Ikea’s cookbook transforms food waste into culinary creations
ScrapBook Cookbook by Ikea, Canada
Canada – Ikea has launched a collection of recipes that turns leftover food into gourmet dishes, intending to reduce food waste in Canada.
The ScrapBook Cookbook features a series of unique recipes created in collaboration with trained chefs across North America. Creative solutions include recipes that turn coffee grounds into 'French press toast' and old fruit into a 'wilted smoothie'. The cookbook is available to download online for free as a digital e-book and via smartphone app for easy access. The retailer will be posting Instagram livestreams showcasing the chefs cooking with leftover food in a series dubbed #ScrapcookingSundays.
‘In Canada, research tells us that almost two thirds of food scraps that end up as kitchen waste could have been eaten,’ says Johanna Andren, head of marketing at Ikea Canada. ‘Seeing how much waste is created in one of the most important rooms in the home, we set out to inspire Canadians by giving food scraps another look and offering new, creative ways to reduce food waste at home,’ she continues.
London – The arts centre is inviting people to engage in an interactive online exhibition exploring the history of Black art.
An initiative by Somerset House’s Young Producers Collective – in collaboration with design studio Comuzi – the exhibition allows users to interact virtually with over 16 objects relating to Afro-nowism, Afrofuturism, political arts and disobedient objects. Given the title Decentralise, the digital space draws on materials from Somerset House’s exhibition archive and encourages visitors to create their own artistic creations within the site.
Its aim is to challenge and expand existing ideas around what it means to be Black and British, opening fresh perspectives from people’s personal and collective experiences of this history. Creations designed as part of the programme will also be featured as part of the Decentralise archive – contributing to ongoing research and education within Somerset House’s Anti-Racism Pledge.
Through this collaborative medium, the project is catering to a new generation of Deprogrammers who are using digital tools to liberate themselves from traditional education.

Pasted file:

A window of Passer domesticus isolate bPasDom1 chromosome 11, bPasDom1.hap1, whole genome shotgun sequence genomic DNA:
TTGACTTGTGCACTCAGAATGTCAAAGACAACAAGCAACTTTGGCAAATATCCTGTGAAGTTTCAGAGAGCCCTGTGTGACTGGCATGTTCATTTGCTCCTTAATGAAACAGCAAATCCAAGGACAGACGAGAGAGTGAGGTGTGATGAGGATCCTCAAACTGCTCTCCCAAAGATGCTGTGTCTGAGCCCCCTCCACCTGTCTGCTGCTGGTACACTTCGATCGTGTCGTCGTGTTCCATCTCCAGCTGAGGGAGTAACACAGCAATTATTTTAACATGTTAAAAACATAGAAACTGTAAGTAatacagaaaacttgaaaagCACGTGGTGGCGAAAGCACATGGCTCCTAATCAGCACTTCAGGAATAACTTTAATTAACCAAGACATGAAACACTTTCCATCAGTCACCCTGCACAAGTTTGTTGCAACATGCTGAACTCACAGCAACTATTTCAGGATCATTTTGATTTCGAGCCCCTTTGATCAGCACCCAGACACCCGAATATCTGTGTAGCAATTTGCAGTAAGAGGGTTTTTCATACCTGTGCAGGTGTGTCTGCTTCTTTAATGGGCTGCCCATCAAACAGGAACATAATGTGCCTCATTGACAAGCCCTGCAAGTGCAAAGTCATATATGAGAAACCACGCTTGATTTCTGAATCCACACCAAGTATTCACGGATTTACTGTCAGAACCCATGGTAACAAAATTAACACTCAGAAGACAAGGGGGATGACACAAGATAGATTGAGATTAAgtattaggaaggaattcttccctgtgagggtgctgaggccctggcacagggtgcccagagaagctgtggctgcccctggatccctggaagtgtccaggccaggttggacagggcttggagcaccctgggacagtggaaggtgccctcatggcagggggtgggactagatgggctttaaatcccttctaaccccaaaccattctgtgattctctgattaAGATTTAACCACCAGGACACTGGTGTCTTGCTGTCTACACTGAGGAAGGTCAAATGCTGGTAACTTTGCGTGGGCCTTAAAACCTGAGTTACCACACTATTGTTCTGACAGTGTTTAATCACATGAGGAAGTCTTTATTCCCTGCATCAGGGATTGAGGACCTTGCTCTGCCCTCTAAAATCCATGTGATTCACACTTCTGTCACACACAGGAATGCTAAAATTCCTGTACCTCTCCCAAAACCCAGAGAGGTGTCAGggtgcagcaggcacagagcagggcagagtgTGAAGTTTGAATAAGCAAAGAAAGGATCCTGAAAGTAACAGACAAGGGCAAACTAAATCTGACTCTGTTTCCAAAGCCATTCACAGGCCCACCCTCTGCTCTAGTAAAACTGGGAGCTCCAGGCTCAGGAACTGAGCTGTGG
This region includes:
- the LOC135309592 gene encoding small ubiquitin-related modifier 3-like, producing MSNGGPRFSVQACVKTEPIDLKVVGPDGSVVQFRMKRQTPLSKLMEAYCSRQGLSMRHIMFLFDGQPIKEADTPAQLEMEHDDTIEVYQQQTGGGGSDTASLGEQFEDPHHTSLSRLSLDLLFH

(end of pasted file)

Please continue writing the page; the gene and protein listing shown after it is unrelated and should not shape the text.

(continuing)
Beiersdorf’s hyper-personal DTC skincare venture
Only What’s Needed O.W.N. by Beiersdorf
Hamburg – Skincare manufacturer Beiersdorf is moving into the personalised beauty market with its new direct-to-consumer brand.
The brand, called Only What’s Needed (O.W.N) employs artificial intelligence (AI) and Beiersdorf’s algorithmic capabilities to create bespoke product formulations. Consumers can access the brand through its dedicated platform and complete a questionnaire to obtain one of 380,000 formula combinations. Launching with products for a simple skincare routine – including facial cleansing and care for both day night – O.W.N aims to support its customers according to their changing needs.
‘Our point of difference is that the products evolve automatically with every new order – including criteria such as lifestyle, people’s personal circumstances, or seasonal changes,’ explains Stefan De Loecker, CEO of Beiersdorf. ‘With this holistic approach, we not only maintain a direct digital connection with consumers, but we also enhance our knowledge regarding consumers and their skin.’
Beauty consumers are increasingly seeking personalised products and routines that cater to their lifestyle circumstances. In a similar vein, we previously spoke to Atolla Skin Labs to identify the potential for data-driven skincare formulations.
Stat: Spending on household cleaning products soars
Bounding Spaces by Anna Dienermann
A survey by insights firm NCSolutions reveals pandemic-related changes in behaviour among US consumers.
The research found that some behaviours had increased due to Covid-19. In total, 96% of respondents said they are cleaning and disinfecting their homes as much (55%) or more than (41%) they were pre-pandemic. Looking to the future, almost a third (32%) said they have no plans to go back to their pre-pandemic rates of cleaning. As a result, spending on homecare cleaning products has risen by 36% since the pandemic began.
With Covid-19 pushing consumers’ hygiene concerns to the fore, perhaps the awareness of personal hygiene has manifested into an upswing in household cleaning. In order to stop the spread of Covid-19, US consumers have made cleaning a priority.
As consumers are at home more than ever before, the act of cleaning has never been more relevant. Discover more about the mindful act of cleaning in our Home Cleaning Market.